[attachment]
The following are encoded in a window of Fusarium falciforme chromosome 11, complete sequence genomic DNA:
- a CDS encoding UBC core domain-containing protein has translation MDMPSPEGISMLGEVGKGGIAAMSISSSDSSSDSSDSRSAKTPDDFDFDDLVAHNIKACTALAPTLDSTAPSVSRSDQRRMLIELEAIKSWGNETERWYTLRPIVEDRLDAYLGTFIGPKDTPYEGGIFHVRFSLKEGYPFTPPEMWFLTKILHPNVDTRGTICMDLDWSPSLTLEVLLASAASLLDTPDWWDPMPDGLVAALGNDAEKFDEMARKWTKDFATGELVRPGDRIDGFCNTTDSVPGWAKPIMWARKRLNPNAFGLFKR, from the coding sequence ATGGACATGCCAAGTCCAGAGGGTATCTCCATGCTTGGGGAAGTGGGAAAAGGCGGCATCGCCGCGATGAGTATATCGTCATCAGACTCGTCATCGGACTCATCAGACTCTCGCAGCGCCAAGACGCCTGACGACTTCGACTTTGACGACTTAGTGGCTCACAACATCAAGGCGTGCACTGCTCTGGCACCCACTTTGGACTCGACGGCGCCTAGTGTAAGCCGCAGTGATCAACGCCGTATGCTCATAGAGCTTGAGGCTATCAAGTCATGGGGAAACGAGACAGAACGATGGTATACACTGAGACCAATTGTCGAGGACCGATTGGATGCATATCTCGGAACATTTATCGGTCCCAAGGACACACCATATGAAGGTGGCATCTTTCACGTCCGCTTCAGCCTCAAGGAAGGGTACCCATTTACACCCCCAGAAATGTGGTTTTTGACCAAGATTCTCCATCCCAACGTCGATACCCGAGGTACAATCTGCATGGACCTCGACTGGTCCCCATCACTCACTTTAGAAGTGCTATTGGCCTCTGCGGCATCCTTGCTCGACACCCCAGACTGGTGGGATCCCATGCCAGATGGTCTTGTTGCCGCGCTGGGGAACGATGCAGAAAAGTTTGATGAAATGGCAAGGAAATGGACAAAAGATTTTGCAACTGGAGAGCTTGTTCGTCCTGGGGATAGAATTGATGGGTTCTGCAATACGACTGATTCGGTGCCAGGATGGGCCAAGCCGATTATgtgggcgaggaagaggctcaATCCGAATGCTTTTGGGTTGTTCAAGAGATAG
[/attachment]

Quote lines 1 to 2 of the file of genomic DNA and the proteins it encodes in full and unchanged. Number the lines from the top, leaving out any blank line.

The following are encoded in a window of Fusarium falciforme chromosome 11, complete sequence genomic DNA:
- a CDS encoding UBC core domain-containing protein has translation MDMPSPEGISMLGEVGKGGIAAMSISSSDSSSDSSDSRSAKTPDDFDFDDLVAHNIKACTALAPTLDSTAPSVSRSDQRRMLIELEAIKSWGNETERWYTLRPIVEDRLDAYLGTFIGPKDTPYEGGIFHVRFSLKEGYPFTPPEMWFLTKILHPNVDTRGTICMDLDWSPSLTLEVLLASAASLLDTPDWWDPMPDGLVAALGNDAEKFDEMARKWTKDFATGELVRPGDRIDGFCNTTDSVPGWAKPIMWARKRLNPNAFGLFKR, from the coding sequence ATGGACATGCCAAGTCCAGAGGGTATCTCCATGCTTGGGGAAGTGGGAAAAGGCGGCATCGCCGCGATGAGTATATCGTCATCAGACTCGTCATCGGACTCATCAGACTCTCGCAGCGCCAAGACGCCTGACGACTTCGACTTTGACGACTTAGTGGCTCACAACATCAAGGCGTGCACTGCTCTGGCACCCACTTTGGACTCGACGGCGCCTAGTGTAAGCCGCAGTGATCAACGCCGTATGCTCATAGAGCTTGAGGCTATCAAGTCATGGGGAAACGAGACAGAACGATGGTATACACTGAGACCAATTGTCGAGGACCGATTGGATGCATATCTCGGAACATTTATCGGTCCCAAGGACACACCATATGAAGGTGGCATCTTTCACGTCCGCTTCAGCCTCAAGGAAGGGTACCCATTTACACCCCCAGAAATGTGGTTTTTGACCAAGATTCTCCATCCCAACGTCGATACCCGAGGTACAATCTGCATGGACCTCGACTGGTCCCCATCACTCACTTTAGAAGTGCTATTGGCCTCTGCGGCATCCTTGCTCGACACCCCAGACTGGTGGGATCCCATGCCAGATGGTCTTGTTGCCGCGCTGGGGAACGATGCAGAAAAGTTTGATGAAATGGCAAGGAAATGGACAAAAGATTTTGCAACTGGAGAGCTTGTTCGTCCTGGGGATAGAATTGATGGGTTCTGCAATACGACTGATTCGGTGCCAGGATGGGCCAAGCCGATTATgtgggcgaggaagaggctcaATCCGAATGCTTTTGGGTTGTTCAAGAGATAG